Mr. Sunil Saigal
UN Resident Coordinator and UNDP Resident Representative
Sierra Leone Correctional Service
From Prisons to Corrections - The Journey So Far
Thursday 13 September 2018
Venue: Correctional Service Showroom – Back of Special Court
Honourable representative of the Vice-President Dr. Mohamed Juldeh Jalloh – Attorney General and Minister of Justice Dr. Priscilla Schwartz,
Honourable Minister of Internal Affairs Mr. Edward A. Soluku,
Excellency United States Ambassador, Ms. Maria Brewer,
Director-General of the Sierra Leone Correctional Service, Mr. Bilo Sanpha Kamara,
SLCS Deputy Director General Mr. Joseph Lamboi,
Director of SLCS Human Resource Mr. Dennis Harman,
Representatives of Local Government, SLCS Managers and staff – all courtesies respected,
It gives me great pleasure to be here today celebrating the achievements of the Sierra Leone Correctional Service in the implementation of their Strategic Plan – The Journey So Far.
The Strategic Plan has been implemented under the project, From Prisons to Corrections, led by the Sierra Leone Correctional Service and supported by UNDP and the Government of the United States of America. In 2015, in preparation for the project, the SLCS and UNDP undertook a capacity assessment of the Institution, which clearly identified not only challenges faced by the Correctional Service, but also opportunities for it to achieve its Strategic Plan. The plan identified five thematic areas for change:
1. Safety and Security of Inmates, Staff and Society
2. Inmates Welfare
3. Reformation, Rehabilitation and Reintegration
4. Human Resource and Logistics Capability and
5. Welfare of Staff
The event today especially highlights the concerted efforts of the SLCS towards achieving its third thematic and strategic goal; namely to increase capacity to provide rehabilitative opportunities and treatment interventions, - develop prison industries towards providing gainful employment and self-sufficiency, and capacity to manage pre-release and re-integration programmes.
The very adoption of this important strategic goal for the Sierra Leone Correctional Service represents a critical shift in the perception of the role of the Service – and indeed the purpose of correctional sentences – from serving simply to mete out punishment to helping inmates change their behavior and increase their chances of being reintegrated in society and prevent recidivism.
In addition, this shift, and the strengthening of the capacity of the correctional services, contribute directly to the achievement of the global Sustainable Development Goals (SDGs), and more specifically to the achievement of Goal 16, which regards the promotion of peaceful, just and inclusive societies through peace, justice and strong institutions.
I commend the leadership and staff of the Sierra Leone Correctional Service for the remarkable progress so far - in the implementation of Human Rights Audits – against the Mandela Rules (UN Standard Minimum Rules for the Treatment of Prisoners), Prison Courts and most recently introduction of Assessment and Classification of sentenced inmates - the Service has significantly improved documentation, case management, security controls – but also living conditions for the inmates through access to family visits and leisure activities. We are also aware that these interventions are being undertaken in conjunction with a legislative review of the SLCS institutional framework; assessments and evaluations leading to comprehensive accommodation and industries masterplans; introduction of human rights audit tools within all 19 facilities and active contribution to the 2017 established pilot prison courts aiming to reduce the unsentenced population within Correctional Facilities.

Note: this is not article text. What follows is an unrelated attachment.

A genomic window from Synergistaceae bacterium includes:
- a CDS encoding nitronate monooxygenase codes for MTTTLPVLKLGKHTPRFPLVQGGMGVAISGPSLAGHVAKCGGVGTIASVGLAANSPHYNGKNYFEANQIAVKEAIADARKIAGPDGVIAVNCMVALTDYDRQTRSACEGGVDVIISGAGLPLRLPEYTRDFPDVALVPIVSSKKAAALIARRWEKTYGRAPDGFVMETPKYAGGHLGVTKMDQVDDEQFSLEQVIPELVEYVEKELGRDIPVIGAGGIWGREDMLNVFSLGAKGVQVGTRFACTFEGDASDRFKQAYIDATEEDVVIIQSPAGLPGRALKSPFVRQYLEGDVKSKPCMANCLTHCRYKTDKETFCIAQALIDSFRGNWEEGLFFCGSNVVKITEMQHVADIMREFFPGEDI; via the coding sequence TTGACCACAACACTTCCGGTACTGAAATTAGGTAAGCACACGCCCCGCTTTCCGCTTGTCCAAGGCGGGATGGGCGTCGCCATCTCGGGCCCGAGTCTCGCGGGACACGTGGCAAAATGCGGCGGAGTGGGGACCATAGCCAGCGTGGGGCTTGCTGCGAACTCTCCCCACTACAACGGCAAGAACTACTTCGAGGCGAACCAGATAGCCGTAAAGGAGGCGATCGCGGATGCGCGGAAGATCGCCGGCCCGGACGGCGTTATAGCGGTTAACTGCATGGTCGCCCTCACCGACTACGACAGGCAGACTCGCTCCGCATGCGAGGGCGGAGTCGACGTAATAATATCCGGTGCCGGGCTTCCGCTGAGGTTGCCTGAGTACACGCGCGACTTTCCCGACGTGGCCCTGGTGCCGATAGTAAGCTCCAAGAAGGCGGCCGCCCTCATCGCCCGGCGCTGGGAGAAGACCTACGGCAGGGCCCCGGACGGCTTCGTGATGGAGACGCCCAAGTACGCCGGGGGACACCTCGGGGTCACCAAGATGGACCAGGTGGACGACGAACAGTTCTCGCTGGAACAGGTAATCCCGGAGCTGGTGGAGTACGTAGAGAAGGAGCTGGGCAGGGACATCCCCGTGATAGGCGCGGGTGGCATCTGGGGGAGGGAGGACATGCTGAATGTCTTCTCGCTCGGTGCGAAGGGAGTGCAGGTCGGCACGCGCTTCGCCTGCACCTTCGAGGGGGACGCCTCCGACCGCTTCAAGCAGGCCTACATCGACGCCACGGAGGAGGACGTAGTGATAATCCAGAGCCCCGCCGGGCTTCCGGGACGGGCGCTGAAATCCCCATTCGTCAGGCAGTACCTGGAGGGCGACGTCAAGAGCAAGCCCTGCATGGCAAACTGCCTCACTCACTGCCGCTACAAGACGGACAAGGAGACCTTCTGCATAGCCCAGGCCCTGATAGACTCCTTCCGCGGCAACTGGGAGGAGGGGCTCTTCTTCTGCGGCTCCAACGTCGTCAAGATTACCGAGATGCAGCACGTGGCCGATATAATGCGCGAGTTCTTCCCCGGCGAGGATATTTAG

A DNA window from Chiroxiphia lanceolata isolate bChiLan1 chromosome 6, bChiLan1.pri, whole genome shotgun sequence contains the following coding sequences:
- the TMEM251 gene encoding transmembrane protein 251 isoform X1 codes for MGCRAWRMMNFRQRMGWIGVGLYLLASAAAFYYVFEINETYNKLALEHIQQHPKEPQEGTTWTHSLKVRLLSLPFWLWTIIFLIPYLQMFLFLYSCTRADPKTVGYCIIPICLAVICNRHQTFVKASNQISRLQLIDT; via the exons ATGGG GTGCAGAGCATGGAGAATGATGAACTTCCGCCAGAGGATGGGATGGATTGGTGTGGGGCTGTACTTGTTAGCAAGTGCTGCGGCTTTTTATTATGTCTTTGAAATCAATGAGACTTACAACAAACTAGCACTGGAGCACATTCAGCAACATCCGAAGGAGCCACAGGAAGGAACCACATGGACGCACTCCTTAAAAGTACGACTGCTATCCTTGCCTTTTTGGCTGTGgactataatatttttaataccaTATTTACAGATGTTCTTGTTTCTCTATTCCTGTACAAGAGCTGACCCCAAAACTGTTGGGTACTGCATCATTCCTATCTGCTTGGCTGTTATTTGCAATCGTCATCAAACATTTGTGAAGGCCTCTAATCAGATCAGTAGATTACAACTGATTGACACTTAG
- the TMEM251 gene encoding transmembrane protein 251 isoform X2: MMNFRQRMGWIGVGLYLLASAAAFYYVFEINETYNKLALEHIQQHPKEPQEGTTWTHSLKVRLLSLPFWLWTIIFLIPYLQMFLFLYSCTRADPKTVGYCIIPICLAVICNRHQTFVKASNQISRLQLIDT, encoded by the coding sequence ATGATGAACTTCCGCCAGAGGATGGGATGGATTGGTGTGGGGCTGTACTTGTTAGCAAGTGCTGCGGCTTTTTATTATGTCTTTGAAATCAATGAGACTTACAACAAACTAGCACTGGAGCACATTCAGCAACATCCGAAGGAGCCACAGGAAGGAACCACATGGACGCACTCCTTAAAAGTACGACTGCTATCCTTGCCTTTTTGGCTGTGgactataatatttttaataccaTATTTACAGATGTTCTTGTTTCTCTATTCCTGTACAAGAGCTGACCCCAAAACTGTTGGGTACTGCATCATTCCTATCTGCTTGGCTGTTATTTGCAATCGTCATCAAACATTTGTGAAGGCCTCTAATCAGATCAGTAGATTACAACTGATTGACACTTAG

These are all reform initiatives that are difficult and entails hard work and planning, but at the same time relevant and closely linked to the achievement of the overall goals of the Correctional Service Strategic Plan.
UNDP is also mindful of the fact that, despite determined efforts, SLCS still needs continued support from the government, its fellow institutions in the justice chain as well as the local communities to which inmates return following the conclusion of their sentence. UNDP also commends the Correctional Service for its proactiveness and progress towards ensuring that many inmates in the future will have the requisite skills to secure employment and avoid becoming engaged in illicit activities upon their release.
In support of rehabilitation and reintegration, UNDP is pleased today to launch an earning scheme for inmates, which will allow inmates to provide financial support to immediate family members during their imprisonment, and also to ensure that the inmate has some financial means available for a new beginning once released into his or her community.
As I reiterate my congratulations on the Journey So Far, I am pleased to reaffirm our continued partnership with and support to the Sierra Leone Correctional Service.